Ajay Close’s The Daughter of Lady Macbeth – A Review

“Freya and Frankie’s longing for a baby has put their marriage under strain. IVF is their last hope – but how do you bring a child into the world if you don’t know who you are? Freya’s mother Lilias (an actress on and off stage) will tell her nothing about her father, not even his name.

When Freya signs on at a fertility clinic, she discovers a new capacity for deception in herself, while Lilias is forced to confront the limits of pretence. As the lies and secrets unravel, it seems mother and daughter have more in common than either of them suspects.”

I really struggled with this book. I loved Freya and Frankie: their relationship and their friends were beautiful and heart breaking in equal measures as they all deal with the consequences of Freya’s choice. However, I really disliked the chapters that went back in time to Lilias’ pregnancy. They seemed redundant as much of that plot line was obvious from the discussions between Freya and Lilias. Teasing out Lilias’ choices (and the subsequent consequences for Freya) was intriguing and the relationship between mother and child/ history and fiction were brilliantly written. The time hopping just seemed unnecessary.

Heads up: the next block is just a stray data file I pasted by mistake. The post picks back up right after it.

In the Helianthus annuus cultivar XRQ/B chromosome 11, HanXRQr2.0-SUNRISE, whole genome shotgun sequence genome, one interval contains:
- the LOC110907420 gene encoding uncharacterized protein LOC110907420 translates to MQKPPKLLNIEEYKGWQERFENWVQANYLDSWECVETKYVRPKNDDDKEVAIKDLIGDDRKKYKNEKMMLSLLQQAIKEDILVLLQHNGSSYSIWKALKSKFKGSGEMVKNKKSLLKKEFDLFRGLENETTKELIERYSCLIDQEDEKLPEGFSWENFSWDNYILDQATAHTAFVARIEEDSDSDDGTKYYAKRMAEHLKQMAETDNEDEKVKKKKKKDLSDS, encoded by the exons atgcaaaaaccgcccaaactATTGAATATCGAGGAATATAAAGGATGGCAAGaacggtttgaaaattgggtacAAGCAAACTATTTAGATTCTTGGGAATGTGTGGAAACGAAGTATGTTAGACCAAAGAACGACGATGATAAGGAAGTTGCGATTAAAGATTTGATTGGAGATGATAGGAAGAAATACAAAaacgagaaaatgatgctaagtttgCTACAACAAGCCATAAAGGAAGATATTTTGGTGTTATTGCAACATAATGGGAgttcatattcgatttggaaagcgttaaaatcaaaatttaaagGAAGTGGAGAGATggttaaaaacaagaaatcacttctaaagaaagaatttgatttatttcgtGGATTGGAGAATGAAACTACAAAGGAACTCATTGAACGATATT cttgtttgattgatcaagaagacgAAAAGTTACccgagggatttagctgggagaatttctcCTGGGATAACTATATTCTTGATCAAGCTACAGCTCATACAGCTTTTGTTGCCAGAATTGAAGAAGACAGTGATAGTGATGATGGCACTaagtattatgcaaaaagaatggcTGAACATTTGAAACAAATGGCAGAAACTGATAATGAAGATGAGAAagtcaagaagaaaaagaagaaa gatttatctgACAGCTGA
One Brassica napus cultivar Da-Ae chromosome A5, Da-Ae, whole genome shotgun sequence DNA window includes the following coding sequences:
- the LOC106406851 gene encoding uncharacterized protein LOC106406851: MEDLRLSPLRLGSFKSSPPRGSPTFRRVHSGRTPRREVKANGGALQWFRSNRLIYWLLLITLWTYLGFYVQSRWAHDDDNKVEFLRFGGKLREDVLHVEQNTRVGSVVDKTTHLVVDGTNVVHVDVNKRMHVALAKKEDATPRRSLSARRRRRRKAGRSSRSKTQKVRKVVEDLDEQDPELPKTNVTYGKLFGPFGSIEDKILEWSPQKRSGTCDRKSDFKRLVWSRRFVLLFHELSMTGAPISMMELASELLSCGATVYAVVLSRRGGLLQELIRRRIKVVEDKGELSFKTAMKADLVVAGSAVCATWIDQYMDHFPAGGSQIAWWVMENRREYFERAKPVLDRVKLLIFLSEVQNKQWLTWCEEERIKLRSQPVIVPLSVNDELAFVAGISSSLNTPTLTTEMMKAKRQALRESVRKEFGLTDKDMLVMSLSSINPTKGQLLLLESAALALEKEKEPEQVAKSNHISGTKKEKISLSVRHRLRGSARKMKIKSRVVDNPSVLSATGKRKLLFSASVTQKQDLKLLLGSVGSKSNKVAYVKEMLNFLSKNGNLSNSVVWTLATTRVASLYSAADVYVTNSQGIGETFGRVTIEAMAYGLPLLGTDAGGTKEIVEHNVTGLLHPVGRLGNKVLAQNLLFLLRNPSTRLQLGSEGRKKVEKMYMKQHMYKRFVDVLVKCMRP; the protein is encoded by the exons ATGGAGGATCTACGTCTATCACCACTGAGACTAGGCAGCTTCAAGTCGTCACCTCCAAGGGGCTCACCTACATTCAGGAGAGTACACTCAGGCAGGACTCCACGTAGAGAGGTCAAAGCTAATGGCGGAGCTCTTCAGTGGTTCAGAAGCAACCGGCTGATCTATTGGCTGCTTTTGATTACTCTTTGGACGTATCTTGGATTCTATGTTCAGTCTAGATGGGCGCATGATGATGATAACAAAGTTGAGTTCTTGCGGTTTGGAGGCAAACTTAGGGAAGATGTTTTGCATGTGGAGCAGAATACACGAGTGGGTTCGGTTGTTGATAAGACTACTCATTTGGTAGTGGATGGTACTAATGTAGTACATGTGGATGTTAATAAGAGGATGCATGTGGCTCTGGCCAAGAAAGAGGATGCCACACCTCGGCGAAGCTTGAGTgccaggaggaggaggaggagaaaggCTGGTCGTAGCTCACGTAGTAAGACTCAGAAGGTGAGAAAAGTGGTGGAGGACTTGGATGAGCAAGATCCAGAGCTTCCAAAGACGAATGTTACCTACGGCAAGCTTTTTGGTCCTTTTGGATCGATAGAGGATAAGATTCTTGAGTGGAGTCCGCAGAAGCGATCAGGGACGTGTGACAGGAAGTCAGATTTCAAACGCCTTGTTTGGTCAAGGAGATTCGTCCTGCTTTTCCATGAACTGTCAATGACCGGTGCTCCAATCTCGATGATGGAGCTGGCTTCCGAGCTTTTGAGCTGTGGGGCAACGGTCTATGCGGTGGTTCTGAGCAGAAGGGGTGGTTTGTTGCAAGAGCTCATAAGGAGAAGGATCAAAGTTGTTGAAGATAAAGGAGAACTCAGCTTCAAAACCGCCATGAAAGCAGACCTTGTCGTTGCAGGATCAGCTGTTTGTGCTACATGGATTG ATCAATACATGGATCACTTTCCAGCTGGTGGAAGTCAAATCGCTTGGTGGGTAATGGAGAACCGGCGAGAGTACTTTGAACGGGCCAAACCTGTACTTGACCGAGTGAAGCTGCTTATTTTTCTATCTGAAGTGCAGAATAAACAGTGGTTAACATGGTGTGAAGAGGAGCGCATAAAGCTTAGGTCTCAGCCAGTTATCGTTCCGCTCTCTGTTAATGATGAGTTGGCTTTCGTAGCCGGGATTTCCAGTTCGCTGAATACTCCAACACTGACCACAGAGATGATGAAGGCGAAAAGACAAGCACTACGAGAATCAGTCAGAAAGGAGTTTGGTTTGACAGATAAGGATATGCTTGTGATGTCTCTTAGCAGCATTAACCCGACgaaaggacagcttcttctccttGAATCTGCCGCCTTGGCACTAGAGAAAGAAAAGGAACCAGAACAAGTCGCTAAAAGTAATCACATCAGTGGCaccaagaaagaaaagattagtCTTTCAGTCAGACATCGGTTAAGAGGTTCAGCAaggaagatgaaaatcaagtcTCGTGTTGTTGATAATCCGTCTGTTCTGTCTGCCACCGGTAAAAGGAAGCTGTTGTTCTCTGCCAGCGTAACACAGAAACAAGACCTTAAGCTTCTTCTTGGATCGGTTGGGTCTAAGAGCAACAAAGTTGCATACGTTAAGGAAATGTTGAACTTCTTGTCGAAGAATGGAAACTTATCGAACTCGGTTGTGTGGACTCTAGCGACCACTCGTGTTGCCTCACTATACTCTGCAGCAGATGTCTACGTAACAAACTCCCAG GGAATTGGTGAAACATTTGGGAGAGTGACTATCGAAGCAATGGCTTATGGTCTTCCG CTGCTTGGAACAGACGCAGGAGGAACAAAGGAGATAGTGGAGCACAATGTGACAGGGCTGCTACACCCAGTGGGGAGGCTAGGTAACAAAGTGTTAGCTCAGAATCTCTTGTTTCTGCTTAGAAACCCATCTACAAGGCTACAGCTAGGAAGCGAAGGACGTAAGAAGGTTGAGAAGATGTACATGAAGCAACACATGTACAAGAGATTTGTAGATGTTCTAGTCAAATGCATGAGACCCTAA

It is definitely worth reading – I’d just skip a few of the chapters dated 1972.
 The Daughter of Lady Macbeth was published by Sandstone Press.